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Eighth Grade 2018

This kid is the next Dustin Hoffman
Fun watch, original for portraying this specific school period instead of another mid high school period movie.
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Letterboxd



"Money won is twice as sweet as money earned."



Chyp, have you seen any more lately? What's next on your list?
Nothing else yet that fits the brief for this month no, did have a slight hope that Slow West might somehow be able to be shoehorned in here but alas not.

I do have one lined up for next week though, and it's a pretty well known one that as far as I can remember I've never actually seen ..... Heathers.
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Purely for the benefit of my bad memory: 2016 • • • 2017 • • •
2018 • • • 12 • • • C&C • • • 110 • • • Summer • • • Noms


Almost famous for having nailed Madonna once



Heathers

Michael Lehmann
1988

Satirical crime drama that's easy to understand the appeal of, especially to an American audience of a certain generation, and for the most part is a reasonably enjoyable romp even if it did take a little while for me to warm to and it decides to bail out by somewhat predictably and disappointingly developing a moral compass in the closing stages.

Although the characters are generally drawn with fairly broad strokes it is a satire, which means such characterisations are not only acceptable but even to an extent expected, and the acting by the principles is decent enough. Christian Slater does channel a little too much Jack Nicholson for my liking though, I'd have preferred if his character had a little more uniqueness to it.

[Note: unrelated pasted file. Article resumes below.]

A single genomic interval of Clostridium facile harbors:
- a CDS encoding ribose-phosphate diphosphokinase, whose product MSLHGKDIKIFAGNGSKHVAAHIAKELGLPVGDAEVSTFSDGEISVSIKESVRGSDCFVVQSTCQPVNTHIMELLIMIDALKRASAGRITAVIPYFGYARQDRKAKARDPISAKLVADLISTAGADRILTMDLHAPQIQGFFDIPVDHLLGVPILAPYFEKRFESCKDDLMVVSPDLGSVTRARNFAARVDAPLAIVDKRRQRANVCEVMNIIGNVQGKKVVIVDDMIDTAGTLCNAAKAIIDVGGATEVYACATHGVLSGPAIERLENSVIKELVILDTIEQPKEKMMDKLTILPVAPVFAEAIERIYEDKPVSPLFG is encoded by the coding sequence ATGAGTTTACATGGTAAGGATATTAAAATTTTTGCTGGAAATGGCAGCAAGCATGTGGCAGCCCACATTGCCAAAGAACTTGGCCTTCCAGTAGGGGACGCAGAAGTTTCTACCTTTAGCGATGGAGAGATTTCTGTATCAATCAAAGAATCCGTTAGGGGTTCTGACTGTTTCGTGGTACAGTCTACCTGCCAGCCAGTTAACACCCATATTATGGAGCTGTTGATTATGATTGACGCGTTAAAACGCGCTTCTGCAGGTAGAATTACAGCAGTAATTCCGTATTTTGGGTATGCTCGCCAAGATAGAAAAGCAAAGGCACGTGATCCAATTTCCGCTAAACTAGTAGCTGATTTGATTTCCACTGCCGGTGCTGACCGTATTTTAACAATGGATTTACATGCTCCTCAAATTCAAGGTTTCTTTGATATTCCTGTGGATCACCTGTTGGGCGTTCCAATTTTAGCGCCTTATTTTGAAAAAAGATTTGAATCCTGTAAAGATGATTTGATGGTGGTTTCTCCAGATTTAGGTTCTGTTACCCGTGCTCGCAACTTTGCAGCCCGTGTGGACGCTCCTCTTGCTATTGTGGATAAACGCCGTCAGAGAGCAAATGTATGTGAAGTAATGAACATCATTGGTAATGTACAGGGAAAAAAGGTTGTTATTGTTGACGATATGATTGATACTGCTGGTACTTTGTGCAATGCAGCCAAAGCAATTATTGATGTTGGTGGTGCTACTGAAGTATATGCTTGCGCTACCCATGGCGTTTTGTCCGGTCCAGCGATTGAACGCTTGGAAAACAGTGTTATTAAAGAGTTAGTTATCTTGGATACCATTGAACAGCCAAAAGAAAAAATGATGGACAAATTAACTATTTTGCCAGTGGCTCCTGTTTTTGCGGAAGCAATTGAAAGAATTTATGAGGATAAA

Most of the humour works fairly well, the one notable exception for me being the double 'suicide' where both the chase sequence and the dialogue/actions of the cops are substandard fare by comparison. What hurts the movie most for me though is the final act, which opts to both dial down the absurdist nature of the satirical and also incorporate a small dose of completely unnecessary (and unwanted) social commentary / meaning into proceedings.

Heathers is quite a fun watch that has stood the test of time reasonably well (if anything it's even more topical now with the penchant for taking one's own inadequacies out on school children) but it does fall short in the final furlong for me and as such I'll award it a



Beautiful Thing

Hettie Macdonald
1996

Inner-city coming-of-age drama with light-hearted touches, presumably to give the tale of same-sex love more appeal to a wider audience, but it struggles to make the mix work well which sadly lessens any effect of the dramatic content as a result.

The core tale is a relatively simple one and, if left to its own devices would have been reasonably well served, but sadly the addition of an overly colourful supporting character, in part to accommodate a little humour, proves to be an unwelcome distraction to proceedings (especially in the latter stages).

As a directorial debut it's not that bad but it does often have the feel of a televisual production - perhaps not really that surprising as most of those associated with it are primarily from that entertainment sector. The acting from the central performers is generally acceptable (even if most do play fairly stock characters) and there are one or two touching moments, but there is a lack of any real subtlety in any of the writing, score and direction which means everything that happens will come as no surprise to anyone.